Celebrity chef Giada De Laurentiis didn’t come by her fame easily. She may have had her grandfather and celebrated producer Dino De Laurentiis on her side when she started out, but that support didn’t translate into instant success.
The Giada at Home host started out her career working as personal chef for an A-list director and his family.
De Laurentiis’ family wanted her to work behind the camera
The De Laurentiis family business is firmly planted in the film industry. Her grandfather Dino De Laurentiis, as mentioned, was one of Hollywood’s most successful producers making the box office hits Serpico in 1973, Death Wish in 1974, Conan the Barbarian in 1982, and 2007’s Hannibal Rising, among many others.
For Giada, however, the movies weren’t for her. Despite her family’s efforts to recruit her into the industry, her first love was in the kitchen and she received training at the prestigious Le Cordon Bleu culinary school in Paris.
“The summer before I went to culinary school, my family wanted me to take a job on a movie to make sure that I was making the right decision,” De Laurentiis told Time. “I went to the set, which was a movie my grandfather was producing with my aunt.”
Giada’s Aunt Raffy who is also steeped in the movie industry tried her best to help her niece see it from every angle — and hopefully catch the film-making bug.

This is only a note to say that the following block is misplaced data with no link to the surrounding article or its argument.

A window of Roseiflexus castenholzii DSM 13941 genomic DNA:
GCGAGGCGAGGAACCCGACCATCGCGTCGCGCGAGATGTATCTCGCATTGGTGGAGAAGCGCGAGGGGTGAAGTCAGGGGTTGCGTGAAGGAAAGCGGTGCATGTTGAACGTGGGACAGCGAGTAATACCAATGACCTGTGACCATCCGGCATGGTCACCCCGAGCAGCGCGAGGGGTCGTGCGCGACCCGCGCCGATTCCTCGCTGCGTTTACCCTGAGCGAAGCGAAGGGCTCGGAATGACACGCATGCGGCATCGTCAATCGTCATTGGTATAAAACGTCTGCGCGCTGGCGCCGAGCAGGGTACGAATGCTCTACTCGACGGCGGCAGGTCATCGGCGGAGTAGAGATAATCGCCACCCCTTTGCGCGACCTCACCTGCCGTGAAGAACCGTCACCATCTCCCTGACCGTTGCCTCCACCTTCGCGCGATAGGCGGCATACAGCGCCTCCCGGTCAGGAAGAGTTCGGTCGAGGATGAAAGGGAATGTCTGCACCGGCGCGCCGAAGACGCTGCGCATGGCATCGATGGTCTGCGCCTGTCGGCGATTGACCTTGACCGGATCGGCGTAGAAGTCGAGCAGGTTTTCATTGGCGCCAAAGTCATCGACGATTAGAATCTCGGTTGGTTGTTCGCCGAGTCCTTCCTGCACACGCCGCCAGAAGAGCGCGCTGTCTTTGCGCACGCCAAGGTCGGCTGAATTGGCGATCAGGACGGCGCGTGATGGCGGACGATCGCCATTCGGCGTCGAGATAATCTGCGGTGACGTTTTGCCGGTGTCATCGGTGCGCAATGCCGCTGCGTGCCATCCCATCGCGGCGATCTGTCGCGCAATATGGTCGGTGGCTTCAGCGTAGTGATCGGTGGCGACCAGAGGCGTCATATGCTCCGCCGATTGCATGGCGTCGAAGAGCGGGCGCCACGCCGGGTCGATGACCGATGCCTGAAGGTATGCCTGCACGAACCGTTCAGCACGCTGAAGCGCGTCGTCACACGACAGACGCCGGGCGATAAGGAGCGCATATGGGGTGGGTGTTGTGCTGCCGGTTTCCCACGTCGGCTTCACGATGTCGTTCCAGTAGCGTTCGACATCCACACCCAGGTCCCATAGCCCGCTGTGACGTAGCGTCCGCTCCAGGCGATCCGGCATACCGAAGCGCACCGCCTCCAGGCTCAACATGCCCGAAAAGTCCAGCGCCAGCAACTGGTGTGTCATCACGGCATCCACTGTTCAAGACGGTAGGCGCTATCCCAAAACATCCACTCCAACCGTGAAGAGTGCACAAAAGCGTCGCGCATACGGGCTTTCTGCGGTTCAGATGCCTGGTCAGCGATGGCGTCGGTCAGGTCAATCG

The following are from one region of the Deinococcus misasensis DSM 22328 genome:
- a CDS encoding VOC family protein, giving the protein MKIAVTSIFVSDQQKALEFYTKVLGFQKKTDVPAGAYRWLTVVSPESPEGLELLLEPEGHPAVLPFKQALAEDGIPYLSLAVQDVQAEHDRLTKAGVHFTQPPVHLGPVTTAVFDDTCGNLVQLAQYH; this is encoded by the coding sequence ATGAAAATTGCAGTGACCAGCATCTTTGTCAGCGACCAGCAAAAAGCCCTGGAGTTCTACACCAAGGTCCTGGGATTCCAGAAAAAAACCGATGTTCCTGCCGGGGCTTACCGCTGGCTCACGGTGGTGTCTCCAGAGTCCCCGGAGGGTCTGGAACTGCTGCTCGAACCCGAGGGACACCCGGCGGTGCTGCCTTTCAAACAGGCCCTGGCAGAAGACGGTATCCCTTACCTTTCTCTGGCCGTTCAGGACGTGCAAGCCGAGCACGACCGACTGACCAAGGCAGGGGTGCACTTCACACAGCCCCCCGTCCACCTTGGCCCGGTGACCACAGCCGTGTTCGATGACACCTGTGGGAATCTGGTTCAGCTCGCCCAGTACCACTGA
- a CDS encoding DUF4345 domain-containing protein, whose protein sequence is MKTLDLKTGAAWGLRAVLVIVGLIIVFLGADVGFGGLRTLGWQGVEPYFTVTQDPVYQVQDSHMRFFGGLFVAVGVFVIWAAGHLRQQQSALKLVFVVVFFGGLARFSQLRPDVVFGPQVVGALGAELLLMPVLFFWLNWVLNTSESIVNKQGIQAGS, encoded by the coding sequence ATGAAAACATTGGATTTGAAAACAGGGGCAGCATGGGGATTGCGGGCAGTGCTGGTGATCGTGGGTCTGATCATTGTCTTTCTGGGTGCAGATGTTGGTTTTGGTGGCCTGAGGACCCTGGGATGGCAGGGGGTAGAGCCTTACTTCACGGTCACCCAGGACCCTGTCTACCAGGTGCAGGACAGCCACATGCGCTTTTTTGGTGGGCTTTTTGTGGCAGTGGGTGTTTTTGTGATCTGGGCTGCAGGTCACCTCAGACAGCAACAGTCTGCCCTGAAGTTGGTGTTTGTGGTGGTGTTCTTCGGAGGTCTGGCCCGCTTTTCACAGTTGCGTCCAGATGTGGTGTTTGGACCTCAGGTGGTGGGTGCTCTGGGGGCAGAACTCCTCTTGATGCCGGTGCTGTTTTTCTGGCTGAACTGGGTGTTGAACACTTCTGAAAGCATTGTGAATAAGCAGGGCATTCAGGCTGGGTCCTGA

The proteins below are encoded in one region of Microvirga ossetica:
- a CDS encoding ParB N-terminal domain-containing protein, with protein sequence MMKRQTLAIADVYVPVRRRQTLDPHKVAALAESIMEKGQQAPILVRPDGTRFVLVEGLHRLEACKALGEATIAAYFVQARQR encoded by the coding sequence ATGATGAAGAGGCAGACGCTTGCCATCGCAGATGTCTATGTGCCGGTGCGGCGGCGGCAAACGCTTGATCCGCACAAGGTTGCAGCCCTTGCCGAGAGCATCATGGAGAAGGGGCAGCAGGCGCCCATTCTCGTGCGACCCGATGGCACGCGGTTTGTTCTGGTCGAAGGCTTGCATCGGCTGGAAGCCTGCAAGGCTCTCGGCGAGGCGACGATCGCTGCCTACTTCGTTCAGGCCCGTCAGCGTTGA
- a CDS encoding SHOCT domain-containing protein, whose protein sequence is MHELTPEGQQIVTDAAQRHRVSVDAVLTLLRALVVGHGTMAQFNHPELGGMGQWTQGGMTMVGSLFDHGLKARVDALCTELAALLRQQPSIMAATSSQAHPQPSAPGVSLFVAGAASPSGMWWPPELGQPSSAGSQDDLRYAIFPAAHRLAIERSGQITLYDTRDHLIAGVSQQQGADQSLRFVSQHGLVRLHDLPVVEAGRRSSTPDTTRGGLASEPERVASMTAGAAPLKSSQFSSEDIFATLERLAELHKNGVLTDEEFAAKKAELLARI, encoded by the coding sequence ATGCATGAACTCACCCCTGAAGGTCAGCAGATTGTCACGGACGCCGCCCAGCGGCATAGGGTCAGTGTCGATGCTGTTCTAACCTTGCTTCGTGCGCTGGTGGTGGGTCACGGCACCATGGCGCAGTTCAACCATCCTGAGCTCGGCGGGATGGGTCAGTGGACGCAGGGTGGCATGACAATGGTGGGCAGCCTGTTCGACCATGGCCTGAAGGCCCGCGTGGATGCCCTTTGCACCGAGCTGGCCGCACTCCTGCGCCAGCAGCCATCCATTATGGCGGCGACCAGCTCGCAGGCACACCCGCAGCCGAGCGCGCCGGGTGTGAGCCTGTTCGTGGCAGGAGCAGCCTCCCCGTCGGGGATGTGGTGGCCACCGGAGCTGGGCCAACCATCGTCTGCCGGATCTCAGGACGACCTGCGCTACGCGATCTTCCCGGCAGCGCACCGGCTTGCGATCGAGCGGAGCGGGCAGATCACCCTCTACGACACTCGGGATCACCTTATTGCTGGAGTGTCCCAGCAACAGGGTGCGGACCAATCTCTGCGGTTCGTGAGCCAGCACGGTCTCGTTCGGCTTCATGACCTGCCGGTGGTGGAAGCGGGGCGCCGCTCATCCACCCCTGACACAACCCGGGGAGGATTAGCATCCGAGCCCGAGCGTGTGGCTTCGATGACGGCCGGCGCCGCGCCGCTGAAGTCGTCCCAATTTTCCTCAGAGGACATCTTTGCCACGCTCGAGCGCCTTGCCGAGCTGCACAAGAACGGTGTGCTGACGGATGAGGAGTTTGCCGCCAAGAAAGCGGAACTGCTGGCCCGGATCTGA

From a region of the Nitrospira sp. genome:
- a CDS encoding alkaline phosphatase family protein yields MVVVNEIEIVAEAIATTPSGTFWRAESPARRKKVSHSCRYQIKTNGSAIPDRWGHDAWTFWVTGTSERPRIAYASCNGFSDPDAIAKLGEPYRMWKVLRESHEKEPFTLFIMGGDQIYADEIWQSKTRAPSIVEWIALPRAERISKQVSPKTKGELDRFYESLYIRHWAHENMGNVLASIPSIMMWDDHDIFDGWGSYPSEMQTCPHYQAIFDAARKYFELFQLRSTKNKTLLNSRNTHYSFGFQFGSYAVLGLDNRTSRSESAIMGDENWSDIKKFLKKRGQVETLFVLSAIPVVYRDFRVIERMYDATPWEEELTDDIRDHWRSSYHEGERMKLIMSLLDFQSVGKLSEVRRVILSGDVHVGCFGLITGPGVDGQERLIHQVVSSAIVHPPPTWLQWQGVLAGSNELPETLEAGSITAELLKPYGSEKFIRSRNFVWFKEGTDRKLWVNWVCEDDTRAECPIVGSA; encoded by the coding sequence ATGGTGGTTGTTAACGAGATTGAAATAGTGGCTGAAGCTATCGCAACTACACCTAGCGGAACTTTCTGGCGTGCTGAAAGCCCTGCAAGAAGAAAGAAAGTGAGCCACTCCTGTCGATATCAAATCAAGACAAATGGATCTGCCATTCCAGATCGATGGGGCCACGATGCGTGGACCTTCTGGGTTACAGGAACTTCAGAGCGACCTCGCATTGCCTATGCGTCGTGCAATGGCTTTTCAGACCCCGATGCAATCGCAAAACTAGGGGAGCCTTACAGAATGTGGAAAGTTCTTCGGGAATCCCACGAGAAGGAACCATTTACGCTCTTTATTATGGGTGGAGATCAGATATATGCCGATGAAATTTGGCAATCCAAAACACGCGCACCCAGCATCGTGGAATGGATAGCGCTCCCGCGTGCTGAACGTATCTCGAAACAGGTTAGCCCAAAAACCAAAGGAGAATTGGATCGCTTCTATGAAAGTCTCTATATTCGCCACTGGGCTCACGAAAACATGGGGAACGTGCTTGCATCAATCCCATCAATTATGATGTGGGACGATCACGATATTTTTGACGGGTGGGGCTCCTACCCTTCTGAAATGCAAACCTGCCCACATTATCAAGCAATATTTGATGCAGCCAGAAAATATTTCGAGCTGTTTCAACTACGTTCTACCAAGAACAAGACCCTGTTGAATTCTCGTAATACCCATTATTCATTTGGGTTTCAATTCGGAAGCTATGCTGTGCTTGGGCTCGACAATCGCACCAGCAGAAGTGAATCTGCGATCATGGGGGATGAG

“She moved me everywhere, from costume design to set design, and nothing clicked for me,” Giada recalled. “I hated it. Nothing about it made me want to get up and work except for the catering truck. It was interesting for me to see how they did so much from such a little truck.”
Ron Howard was her 1st client
Upon completion of her training at Le Cordon Bleu, De Laurentiis began work as a caterer and personal chef, confessing that she did rely on her family’s industry links to build a client base.
Her first client was director Ron Howard, director of Hillbilly Elegy, Apollo 13, Cinderella Man, and the film that earned him Oscars for Best Directing and Best Film, A Beautiful Mind.
“I’ll admit, my family connections helped. Ron Howard became my first client,” she said. “He had moved to L.A. for a while, and he needed a chef for a year. It was great. He has four kids, and I was having fun and they were wonderful to work for.
How she got started on Food Network
Soon enough, the mother of one began receiving attention for her culinary skills and was asked by fledgling cable channel Food Network in 2002 to become part of their line-up of chefs.
“I had been doing some food styling, and did some work for Martha Stewart Living and Food & Wine magazines,” De Laurentiis recalled. “Then 9/11 happened, and Food & Wine decided to do a family-themed issue. They wanted to do a lunch with my family, and it happened to coincide with the year my grandfather was honored with a Lifetime Achievement award at the Oscars.
“And they said I could style my own food; that was the hook for me. After the issue came out, I got a call from the Food Network. The rest is history.”
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